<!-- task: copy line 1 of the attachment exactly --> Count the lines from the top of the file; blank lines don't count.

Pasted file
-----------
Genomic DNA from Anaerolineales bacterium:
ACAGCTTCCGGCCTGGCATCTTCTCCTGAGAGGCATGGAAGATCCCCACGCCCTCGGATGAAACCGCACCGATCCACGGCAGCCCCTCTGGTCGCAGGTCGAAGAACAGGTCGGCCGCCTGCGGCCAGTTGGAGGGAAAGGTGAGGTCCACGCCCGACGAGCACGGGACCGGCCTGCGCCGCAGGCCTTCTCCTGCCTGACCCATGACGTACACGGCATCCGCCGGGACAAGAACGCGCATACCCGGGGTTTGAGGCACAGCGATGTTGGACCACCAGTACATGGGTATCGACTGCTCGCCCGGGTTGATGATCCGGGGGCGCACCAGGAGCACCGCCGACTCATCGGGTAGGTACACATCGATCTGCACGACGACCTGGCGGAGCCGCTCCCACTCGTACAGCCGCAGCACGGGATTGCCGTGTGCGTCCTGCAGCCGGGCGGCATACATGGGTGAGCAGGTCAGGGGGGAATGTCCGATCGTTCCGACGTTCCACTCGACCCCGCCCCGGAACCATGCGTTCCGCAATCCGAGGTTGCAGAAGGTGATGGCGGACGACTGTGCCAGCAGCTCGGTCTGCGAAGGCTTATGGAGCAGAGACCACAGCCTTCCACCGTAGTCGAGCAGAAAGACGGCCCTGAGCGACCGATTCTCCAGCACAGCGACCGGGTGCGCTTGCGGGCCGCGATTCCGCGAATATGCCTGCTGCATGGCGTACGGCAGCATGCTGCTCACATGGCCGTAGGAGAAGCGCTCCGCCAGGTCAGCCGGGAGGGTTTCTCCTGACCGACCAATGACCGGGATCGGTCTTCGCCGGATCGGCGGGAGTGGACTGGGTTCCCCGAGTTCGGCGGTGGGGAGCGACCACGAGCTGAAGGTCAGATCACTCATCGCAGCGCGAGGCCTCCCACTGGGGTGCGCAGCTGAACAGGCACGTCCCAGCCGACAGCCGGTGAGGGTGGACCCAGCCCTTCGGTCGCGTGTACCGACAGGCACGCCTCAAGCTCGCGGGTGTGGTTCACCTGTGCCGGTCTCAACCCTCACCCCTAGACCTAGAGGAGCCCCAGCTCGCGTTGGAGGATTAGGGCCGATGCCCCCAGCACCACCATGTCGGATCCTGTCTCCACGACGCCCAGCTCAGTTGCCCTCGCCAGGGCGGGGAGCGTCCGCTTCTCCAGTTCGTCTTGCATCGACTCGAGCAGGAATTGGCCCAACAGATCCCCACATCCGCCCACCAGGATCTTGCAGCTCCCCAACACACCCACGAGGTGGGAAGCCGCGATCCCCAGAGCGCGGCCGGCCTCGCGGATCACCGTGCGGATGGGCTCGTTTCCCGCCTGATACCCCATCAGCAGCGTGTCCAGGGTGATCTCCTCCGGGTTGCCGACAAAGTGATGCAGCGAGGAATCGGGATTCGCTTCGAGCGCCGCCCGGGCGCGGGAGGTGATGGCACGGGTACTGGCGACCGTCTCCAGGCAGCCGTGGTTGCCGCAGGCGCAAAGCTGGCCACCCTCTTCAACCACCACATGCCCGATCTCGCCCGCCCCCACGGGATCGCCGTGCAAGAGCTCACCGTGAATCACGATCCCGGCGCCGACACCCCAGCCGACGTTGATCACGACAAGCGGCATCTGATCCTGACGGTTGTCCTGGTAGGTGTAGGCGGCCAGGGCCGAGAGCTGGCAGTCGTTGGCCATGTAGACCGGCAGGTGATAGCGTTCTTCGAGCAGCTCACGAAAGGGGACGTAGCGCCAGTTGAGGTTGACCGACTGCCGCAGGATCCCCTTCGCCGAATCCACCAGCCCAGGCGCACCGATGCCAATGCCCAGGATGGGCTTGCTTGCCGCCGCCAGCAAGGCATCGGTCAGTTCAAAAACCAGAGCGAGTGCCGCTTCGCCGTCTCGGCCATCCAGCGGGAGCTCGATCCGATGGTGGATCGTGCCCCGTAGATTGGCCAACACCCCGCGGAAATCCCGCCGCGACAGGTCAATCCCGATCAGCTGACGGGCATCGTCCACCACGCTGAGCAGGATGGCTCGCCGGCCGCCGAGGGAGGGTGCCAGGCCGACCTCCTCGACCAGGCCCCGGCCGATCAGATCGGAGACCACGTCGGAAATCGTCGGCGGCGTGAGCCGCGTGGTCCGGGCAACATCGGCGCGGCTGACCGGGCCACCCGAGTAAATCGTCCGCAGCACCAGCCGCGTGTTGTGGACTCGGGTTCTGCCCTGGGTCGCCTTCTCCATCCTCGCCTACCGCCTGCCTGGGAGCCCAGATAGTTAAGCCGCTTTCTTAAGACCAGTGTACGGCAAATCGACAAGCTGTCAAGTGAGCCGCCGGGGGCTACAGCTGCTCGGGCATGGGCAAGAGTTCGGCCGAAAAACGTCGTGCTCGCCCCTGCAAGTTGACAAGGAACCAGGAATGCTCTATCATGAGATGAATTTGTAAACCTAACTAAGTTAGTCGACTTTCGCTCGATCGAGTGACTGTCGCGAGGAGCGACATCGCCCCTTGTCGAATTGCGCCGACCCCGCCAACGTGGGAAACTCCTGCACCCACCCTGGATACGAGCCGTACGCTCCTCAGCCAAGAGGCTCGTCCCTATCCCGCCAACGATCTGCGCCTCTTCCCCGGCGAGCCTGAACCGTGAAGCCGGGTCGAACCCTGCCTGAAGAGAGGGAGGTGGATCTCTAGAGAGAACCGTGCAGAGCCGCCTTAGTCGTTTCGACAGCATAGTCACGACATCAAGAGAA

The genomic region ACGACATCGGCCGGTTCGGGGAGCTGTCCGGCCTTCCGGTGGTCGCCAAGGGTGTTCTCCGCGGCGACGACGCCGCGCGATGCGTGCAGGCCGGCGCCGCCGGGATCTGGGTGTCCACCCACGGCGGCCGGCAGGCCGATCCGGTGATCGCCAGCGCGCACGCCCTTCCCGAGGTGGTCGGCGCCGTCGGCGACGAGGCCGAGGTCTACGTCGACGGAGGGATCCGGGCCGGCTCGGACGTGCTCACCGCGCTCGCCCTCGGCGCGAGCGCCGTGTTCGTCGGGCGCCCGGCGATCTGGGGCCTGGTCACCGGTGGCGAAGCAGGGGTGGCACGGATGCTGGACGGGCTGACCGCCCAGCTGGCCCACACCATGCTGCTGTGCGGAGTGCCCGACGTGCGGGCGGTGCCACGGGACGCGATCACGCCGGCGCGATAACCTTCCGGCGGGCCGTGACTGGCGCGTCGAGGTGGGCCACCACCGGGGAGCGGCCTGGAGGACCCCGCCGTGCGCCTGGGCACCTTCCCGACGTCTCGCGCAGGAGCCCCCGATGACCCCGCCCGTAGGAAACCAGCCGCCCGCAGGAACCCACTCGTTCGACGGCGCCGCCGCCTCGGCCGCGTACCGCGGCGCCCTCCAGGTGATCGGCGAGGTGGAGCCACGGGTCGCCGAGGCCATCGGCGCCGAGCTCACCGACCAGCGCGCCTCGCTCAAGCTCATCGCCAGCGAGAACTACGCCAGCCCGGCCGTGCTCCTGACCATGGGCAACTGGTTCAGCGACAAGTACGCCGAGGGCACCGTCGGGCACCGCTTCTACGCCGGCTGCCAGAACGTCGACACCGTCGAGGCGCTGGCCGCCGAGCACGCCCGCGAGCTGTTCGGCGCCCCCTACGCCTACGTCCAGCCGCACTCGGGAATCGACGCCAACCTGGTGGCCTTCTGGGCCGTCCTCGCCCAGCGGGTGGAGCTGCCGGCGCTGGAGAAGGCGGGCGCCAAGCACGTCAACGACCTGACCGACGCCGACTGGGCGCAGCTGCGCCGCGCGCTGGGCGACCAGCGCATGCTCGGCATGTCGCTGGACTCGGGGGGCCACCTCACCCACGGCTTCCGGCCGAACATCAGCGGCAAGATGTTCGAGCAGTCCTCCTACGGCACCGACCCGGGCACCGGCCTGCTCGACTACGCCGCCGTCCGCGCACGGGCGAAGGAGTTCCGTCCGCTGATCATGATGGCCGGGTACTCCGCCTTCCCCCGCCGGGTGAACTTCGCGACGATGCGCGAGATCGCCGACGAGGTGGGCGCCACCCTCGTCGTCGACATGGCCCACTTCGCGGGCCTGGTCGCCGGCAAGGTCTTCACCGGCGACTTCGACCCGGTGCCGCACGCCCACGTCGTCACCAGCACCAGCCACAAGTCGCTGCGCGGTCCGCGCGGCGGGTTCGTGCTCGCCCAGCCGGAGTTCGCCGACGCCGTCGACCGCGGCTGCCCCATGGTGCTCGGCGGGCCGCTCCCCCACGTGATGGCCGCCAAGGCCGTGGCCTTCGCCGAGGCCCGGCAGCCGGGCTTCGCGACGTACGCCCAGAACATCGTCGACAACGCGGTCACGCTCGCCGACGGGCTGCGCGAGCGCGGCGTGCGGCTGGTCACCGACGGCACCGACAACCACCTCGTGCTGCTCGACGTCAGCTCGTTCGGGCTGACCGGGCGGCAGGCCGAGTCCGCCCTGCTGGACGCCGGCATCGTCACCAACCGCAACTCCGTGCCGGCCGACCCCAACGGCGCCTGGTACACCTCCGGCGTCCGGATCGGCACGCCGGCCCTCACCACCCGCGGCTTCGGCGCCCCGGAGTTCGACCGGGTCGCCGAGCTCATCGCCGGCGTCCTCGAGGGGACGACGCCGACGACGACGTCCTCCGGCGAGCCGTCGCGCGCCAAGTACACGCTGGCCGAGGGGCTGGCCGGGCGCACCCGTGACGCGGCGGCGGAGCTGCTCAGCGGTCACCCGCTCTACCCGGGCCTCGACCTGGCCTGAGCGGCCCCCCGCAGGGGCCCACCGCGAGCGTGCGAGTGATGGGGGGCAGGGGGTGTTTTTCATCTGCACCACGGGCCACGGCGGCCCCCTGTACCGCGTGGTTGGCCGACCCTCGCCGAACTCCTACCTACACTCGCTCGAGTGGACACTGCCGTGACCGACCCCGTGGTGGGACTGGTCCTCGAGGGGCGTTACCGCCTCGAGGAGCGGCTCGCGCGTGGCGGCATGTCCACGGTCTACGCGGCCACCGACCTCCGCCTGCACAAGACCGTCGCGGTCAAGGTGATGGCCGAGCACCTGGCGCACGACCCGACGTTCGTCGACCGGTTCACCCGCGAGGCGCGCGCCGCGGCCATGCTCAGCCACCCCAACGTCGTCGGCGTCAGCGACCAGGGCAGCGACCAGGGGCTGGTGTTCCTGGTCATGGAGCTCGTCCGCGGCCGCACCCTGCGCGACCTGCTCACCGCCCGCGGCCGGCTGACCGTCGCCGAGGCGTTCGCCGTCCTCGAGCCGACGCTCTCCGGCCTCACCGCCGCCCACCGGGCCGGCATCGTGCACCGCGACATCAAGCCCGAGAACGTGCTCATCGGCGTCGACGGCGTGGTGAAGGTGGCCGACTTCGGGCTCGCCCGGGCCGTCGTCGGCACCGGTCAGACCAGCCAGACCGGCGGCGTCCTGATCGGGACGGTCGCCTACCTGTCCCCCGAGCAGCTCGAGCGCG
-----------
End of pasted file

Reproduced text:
Genomic DNA from Anaerolineales bacterium: